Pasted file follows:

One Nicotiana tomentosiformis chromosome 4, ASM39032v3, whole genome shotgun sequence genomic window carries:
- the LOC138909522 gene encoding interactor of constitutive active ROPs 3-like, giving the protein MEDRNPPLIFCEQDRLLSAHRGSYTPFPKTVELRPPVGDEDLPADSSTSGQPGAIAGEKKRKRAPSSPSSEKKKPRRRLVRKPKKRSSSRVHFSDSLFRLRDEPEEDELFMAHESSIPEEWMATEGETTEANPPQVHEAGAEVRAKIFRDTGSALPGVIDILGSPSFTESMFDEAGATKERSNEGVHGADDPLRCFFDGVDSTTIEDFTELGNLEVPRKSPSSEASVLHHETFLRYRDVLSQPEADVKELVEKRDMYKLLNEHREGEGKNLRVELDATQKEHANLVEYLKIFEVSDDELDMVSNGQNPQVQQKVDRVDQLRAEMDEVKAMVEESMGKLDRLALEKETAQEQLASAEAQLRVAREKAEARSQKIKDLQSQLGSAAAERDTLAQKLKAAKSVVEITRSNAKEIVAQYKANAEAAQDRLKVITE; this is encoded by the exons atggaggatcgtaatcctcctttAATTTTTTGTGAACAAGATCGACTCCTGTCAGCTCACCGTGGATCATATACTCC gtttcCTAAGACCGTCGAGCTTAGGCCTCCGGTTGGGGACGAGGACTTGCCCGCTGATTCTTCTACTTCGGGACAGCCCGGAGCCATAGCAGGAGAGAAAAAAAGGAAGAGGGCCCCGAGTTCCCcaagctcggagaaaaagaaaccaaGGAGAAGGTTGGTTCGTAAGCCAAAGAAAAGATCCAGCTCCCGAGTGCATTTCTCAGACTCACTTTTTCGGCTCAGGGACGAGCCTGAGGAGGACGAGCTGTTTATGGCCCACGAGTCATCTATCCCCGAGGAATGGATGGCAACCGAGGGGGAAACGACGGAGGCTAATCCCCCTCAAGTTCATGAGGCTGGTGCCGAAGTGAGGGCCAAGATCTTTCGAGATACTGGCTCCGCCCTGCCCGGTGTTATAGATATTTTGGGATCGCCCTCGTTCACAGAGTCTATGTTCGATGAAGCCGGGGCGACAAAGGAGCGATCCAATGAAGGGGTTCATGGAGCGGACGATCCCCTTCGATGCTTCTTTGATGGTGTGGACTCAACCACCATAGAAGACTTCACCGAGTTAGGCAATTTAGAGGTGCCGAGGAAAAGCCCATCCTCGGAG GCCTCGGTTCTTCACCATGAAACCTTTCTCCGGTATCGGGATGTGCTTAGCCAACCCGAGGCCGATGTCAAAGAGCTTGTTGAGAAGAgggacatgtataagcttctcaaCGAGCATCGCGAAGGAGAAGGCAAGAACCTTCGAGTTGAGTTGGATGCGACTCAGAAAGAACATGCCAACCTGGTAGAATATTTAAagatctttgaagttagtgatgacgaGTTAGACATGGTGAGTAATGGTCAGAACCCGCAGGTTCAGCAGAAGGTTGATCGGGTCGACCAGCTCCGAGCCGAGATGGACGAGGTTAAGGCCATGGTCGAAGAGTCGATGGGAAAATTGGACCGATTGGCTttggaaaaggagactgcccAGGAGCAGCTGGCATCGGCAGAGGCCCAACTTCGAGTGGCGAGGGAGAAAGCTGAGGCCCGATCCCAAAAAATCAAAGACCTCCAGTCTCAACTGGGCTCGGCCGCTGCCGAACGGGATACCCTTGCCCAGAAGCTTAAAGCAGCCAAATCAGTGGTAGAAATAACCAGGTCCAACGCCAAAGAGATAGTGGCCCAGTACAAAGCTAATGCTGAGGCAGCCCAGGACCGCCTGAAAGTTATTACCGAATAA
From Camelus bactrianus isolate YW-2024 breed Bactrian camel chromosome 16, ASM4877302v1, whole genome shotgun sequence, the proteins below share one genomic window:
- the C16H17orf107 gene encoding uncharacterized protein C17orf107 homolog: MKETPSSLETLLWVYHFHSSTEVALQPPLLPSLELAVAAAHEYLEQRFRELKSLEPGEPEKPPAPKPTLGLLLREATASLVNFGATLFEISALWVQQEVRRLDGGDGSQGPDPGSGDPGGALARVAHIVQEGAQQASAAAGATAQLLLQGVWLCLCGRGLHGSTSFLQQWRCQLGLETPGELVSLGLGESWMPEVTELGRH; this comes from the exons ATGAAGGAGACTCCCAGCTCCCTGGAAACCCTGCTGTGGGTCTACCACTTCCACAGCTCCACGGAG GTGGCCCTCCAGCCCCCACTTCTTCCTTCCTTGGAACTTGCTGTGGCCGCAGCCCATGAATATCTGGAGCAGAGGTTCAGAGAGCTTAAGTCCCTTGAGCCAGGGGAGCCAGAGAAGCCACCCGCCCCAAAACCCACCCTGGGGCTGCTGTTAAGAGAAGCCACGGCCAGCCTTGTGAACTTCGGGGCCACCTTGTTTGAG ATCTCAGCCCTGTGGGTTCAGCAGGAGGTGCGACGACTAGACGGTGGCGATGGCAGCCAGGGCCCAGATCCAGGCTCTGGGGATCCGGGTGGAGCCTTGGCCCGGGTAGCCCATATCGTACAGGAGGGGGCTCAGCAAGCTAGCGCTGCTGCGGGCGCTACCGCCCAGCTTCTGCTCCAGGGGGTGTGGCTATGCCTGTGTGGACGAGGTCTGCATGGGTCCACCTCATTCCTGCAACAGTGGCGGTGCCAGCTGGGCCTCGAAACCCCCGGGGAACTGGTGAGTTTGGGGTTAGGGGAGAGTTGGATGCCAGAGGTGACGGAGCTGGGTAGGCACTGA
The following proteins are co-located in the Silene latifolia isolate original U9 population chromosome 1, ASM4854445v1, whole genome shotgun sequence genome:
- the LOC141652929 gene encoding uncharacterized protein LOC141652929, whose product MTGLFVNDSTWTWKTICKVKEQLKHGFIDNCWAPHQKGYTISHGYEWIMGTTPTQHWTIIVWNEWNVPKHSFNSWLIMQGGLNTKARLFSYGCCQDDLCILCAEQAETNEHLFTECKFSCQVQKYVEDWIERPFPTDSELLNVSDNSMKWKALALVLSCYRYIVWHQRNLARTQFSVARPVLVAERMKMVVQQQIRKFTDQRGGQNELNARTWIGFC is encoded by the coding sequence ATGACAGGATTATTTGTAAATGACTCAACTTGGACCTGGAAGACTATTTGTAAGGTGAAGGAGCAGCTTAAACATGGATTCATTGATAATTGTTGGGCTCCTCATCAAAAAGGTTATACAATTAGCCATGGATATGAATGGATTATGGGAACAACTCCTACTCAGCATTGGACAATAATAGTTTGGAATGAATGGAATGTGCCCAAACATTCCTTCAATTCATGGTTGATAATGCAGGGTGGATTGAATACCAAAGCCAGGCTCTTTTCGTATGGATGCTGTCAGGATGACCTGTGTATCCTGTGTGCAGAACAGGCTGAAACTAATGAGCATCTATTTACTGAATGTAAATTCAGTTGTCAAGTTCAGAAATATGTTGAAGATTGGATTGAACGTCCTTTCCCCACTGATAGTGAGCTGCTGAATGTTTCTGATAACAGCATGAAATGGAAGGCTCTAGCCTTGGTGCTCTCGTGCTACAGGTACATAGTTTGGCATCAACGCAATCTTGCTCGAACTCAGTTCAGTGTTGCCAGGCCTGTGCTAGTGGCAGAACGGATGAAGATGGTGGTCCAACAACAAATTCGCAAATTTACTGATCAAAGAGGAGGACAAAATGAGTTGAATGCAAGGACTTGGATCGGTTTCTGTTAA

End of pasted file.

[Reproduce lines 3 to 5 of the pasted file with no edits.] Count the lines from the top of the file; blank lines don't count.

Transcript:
From Camelus bactrianus isolate YW-2024 breed Bactrian camel chromosome 16, ASM4877302v1, whole genome shotgun sequence, the proteins below share one genomic window:
- the C16H17orf107 gene encoding uncharacterized protein C17orf107 homolog: MKETPSSLETLLWVYHFHSSTEVALQPPLLPSLELAVAAAHEYLEQRFRELKSLEPGEPEKPPAPKPTLGLLLREATASLVNFGATLFEISALWVQQEVRRLDGGDGSQGPDPGSGDPGGALARVAHIVQEGAQQASAAAGATAQLLLQGVWLCLCGRGLHGSTSFLQQWRCQLGLETPGELVSLGLGESWMPEVTELGRH; this comes from the exons ATGAAGGAGACTCCCAGCTCCCTGGAAACCCTGCTGTGGGTCTACCACTTCCACAGCTCCACGGAG GTGGCCCTCCAGCCCCCACTTCTTCCTTCCTTGGAACTTGCTGTGGCCGCAGCCCATGAATATCTGGAGCAGAGGTTCAGAGAGCTTAAGTCCCTTGAGCCAGGGGAGCCAGAGAAGCCACCCGCCCCAAAACCCACCCTGGGGCTGCTGTTAAGAGAAGCCACGGCCAGCCTTGTGAACTTCGGGGCCACCTTGTTTGAG ATCTCAGCCCTGTGGGTTCAGCAGGAGGTGCGACGACTAGACGGTGGCGATGGCAGCCAGGGCCCAGATCCAGGCTCTGGGGATCCGGGTGGAGCCTTGGCCCGGGTAGCCCATATCGTACAGGAGGGGGCTCAGCAAGCTAGCGCTGCTGCGGGCGCTACCGCCCAGCTTCTGCTCCAGGGGGTGTGGCTATGCCTGTGTGGACGAGGTCTGCATGGGTCCACCTCATTCCTGCAACAGTGGCGGTGCCAGCTGGGCCTCGAAACCCCCGGGGAACTGGTGAGTTTGGGGTTAGGGGAGAGTTGGATGCCAGAGGTGACGGAGCTGGGTAGGCACTGA
The following proteins are co-located in the Silene latifolia isolate original U9 population chromosome 1, ASM4854445v1, whole genome shotgun sequence genome: